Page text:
Tesla's calling on the power of hackers to help secure its cars. Nick Miotke/Roadshow
Most car manufacturers would dread the idea of someone hacking one of their vehicles, but Tesla has decided to go the other way and open up its software to a hacking contest called Pwn2Own in Vancouver. The winner will take home .
The Pwn2Own contest has been going since 2007 — it started as a way for “white-hat” hackers to show Apple that its systems weren’t as impervious as it was making them out to be. In the first contest, the prize was a MacBook Pro.
Now, 12 years later, Pwn2Own has become the premier event for white hats to test their skills against various types of software and win some cool stuff. The 2019 event is being sponsored by Tesla, CanSecWest security conference., and is a part of the larger
“Since 2007, Pwn2Own has become an industry-leading contest that encourages new areas of vulnerability research on today’s most critical platforms,” said Brian Gorenc, senior director of vulnerability research for Trend Micro, a software security platform. “Over the years we have added new targets and categories to direct research efforts toward areas of growing concern for businesses and consumers.”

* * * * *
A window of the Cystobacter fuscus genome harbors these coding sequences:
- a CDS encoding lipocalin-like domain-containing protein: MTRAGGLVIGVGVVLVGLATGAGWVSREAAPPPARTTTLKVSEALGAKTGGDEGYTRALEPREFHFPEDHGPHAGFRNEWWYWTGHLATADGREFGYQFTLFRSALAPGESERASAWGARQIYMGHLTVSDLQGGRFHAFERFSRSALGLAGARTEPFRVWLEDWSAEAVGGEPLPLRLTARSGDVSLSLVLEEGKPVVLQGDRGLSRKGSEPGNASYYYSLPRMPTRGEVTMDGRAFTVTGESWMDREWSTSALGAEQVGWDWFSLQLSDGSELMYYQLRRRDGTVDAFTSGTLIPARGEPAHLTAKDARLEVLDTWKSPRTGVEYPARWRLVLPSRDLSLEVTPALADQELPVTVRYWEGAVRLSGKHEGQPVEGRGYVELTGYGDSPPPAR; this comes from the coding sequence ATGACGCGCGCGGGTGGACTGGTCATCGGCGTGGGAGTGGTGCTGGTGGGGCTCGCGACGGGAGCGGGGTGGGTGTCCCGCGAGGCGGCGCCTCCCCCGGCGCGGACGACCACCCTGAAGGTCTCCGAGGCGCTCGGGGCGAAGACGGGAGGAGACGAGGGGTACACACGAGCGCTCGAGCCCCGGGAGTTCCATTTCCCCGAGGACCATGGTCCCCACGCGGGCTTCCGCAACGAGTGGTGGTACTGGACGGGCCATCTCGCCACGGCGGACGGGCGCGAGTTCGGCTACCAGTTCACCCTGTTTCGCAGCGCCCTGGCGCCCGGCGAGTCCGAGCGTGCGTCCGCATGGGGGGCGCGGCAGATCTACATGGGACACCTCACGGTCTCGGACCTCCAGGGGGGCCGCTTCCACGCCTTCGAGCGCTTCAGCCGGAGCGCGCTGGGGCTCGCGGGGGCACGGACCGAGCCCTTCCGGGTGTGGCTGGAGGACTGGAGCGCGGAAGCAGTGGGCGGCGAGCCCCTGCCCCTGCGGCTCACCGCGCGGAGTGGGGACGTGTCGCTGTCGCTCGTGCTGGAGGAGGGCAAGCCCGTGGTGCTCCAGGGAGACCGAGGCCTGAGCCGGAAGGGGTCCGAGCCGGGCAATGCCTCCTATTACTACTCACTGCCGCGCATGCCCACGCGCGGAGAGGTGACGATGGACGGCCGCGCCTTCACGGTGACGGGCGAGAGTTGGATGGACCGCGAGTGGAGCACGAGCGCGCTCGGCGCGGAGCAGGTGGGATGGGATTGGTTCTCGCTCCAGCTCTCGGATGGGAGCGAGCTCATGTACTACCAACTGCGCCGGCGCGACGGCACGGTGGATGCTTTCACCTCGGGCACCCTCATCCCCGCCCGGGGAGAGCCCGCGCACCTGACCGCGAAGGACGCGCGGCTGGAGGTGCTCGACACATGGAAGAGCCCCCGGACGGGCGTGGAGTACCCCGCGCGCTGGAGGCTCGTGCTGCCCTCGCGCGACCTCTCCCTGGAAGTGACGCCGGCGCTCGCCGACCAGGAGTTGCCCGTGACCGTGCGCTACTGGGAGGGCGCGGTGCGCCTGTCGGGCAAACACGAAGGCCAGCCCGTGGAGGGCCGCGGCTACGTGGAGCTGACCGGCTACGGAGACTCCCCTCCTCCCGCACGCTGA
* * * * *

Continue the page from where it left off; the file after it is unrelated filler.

Currently, Tesla is the only auto manufacturer openly participating in such an event. Its involvement stems from its long-standing bug bounty program, which pays up to $15,000 for security exploits of its systems.
Tesla’s involvement in Pwn2Own is just the latest escalation of its bug-seeking behavior. In 2018 the company altered its warranty policy to state that as long as security exploits are found and reported within the limits outlined by the bug bounty program, the user’s warranty will remain intact.
The 2019 Pwn2Own event will be held in Vancouver from March 20-22.